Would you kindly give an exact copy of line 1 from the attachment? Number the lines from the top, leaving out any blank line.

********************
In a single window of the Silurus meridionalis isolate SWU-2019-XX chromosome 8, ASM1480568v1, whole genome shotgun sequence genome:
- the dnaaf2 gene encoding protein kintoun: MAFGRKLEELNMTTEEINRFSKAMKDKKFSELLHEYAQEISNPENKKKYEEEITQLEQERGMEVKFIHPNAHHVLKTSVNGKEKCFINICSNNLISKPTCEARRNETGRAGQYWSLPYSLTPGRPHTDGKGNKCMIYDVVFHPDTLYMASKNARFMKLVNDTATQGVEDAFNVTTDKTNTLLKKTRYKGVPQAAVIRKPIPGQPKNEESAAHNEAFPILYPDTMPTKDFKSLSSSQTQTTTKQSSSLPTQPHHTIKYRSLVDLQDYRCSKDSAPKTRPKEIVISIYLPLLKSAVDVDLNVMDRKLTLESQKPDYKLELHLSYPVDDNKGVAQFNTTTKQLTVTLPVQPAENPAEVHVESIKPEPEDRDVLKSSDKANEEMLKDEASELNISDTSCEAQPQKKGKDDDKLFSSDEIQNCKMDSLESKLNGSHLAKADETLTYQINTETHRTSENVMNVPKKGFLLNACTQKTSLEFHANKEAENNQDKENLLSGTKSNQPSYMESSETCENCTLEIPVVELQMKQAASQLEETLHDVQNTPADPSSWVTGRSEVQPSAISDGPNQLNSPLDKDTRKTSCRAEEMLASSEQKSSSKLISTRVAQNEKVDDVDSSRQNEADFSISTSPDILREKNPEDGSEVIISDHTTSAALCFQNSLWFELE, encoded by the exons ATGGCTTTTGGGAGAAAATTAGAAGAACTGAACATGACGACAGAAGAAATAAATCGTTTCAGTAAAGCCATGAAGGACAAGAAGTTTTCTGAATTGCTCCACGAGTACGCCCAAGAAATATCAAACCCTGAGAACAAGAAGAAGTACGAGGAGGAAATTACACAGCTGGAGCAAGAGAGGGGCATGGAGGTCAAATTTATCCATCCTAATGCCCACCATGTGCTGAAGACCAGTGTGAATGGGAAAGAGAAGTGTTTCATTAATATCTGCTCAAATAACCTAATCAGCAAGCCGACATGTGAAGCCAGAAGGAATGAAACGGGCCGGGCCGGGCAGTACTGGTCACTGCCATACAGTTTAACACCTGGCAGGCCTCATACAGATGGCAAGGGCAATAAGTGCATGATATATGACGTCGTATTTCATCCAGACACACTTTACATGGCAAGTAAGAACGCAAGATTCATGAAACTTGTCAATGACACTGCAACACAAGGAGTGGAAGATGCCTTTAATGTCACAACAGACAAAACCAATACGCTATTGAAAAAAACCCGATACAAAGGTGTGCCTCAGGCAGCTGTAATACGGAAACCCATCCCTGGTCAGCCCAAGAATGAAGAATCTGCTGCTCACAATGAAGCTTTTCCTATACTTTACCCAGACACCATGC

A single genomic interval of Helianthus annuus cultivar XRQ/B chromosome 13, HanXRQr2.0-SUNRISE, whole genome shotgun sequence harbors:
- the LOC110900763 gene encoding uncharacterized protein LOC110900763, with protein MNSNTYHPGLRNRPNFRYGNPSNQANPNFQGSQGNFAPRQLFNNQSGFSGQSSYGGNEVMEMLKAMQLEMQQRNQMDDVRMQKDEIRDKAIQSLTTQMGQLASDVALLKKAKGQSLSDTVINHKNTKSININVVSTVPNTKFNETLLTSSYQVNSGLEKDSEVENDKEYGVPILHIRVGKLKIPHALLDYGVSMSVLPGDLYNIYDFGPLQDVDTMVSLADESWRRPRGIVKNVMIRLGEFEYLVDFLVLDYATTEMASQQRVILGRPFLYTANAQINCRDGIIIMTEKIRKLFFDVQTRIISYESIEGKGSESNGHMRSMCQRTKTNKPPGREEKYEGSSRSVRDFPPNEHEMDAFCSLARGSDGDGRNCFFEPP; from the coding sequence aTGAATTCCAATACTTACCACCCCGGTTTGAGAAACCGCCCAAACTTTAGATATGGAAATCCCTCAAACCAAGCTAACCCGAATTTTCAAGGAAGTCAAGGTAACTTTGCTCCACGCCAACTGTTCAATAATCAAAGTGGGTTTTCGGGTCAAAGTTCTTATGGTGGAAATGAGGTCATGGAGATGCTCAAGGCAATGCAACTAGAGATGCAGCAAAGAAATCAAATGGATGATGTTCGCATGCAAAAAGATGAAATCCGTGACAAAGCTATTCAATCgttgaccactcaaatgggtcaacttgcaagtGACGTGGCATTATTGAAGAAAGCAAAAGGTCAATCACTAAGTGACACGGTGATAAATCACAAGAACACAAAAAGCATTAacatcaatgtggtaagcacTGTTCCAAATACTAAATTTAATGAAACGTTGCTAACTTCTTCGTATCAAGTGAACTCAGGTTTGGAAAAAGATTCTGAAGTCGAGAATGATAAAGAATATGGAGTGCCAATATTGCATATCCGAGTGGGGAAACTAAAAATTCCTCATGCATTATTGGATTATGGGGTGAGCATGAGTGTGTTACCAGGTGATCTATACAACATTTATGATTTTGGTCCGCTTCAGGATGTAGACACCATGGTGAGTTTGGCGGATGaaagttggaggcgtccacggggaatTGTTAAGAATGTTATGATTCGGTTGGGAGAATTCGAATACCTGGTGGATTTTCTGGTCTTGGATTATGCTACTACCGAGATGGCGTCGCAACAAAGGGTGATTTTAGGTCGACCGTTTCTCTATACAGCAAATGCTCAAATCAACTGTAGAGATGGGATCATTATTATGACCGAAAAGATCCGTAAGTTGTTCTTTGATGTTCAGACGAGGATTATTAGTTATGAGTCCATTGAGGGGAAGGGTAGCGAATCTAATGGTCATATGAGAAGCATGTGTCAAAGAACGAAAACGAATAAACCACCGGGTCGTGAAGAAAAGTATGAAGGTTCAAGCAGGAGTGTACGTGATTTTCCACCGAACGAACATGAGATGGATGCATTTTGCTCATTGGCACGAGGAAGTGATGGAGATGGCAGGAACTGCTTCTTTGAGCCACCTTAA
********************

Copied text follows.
In a single window of the Silurus meridionalis isolate SWU-2019-XX chromosome 8, ASM1480568v1, whole genome shotgun sequence genome: